Don’t eat any romaine lettuce, CDC warns, as E. coli outbreak grows

Romaine lettuce is unsafe to eat after being linked to a multi-state E. coli outbreak, the Centers for Disease Control and Prevention said Tuesday.

It advised anyone who had stored romaine lettuce in their refrigerator to wash down the shelves where the leaves had been kept. One person in CT was reported by the FDA to have been made sick.

Retailers and restaurants also should not serve or sell any until more is known about the outbreak. The last reported US illness was on October 31, while and the most recent illness in Canada was early this month.

But unlike with romaine lettuce, regulators are not warning people to avoid turkey.

New fears of an E. coli outbreak forced the CDC to advise all Americans to throw out their romaine lettuce.

This after the CDC compiled 32 confirmed cases of the bacteria in across 11 states and Canada.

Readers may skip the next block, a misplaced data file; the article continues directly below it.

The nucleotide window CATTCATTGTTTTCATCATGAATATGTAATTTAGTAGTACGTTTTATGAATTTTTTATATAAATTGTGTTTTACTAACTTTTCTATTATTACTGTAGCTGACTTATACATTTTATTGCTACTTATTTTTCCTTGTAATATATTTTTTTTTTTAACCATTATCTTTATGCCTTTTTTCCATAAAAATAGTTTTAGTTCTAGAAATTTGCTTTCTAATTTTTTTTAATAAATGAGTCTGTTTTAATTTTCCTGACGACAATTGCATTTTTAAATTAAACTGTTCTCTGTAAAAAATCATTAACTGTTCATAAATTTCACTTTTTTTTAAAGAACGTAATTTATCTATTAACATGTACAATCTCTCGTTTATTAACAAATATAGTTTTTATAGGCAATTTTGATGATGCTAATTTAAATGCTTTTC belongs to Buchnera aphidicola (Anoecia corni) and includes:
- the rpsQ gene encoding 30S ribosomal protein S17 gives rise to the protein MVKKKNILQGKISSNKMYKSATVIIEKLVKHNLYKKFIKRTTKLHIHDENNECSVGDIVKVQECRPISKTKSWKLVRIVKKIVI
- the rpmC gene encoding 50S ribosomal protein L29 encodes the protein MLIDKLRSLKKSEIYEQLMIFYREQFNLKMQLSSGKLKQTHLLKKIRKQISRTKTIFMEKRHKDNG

All types and brands of romaine lettuce are suspect because no common grower, supplier, distributor or source company has been identified by the CDC.

The CDC said they are investigating and information will be updated as more information becomes available.

This strain, E. coli O157:H7, resembles an outbreak among leafy green vegetables in fall 2017, the FDA reported.

That outbreak investigation was declared closed in February 2018 after nearly two months during which no illnesses were reported and various romaine lettuce samples tested negative for E. coli. "Investigators are using evidence collected in both outbreaks to help identify the possible cause of the contamination in these events".

Officials say the symptoms of the infections vary for each person but often include severe stomach cramps and bloody diarrhea. This spring, more than 210 people were sickened and five died in the largest E. coli outbreak in more than a decade.

Children under the age of 5 years, adults older than 65, and people with weakened immune systems are more likely than others to develop severe illness.

  • Santos West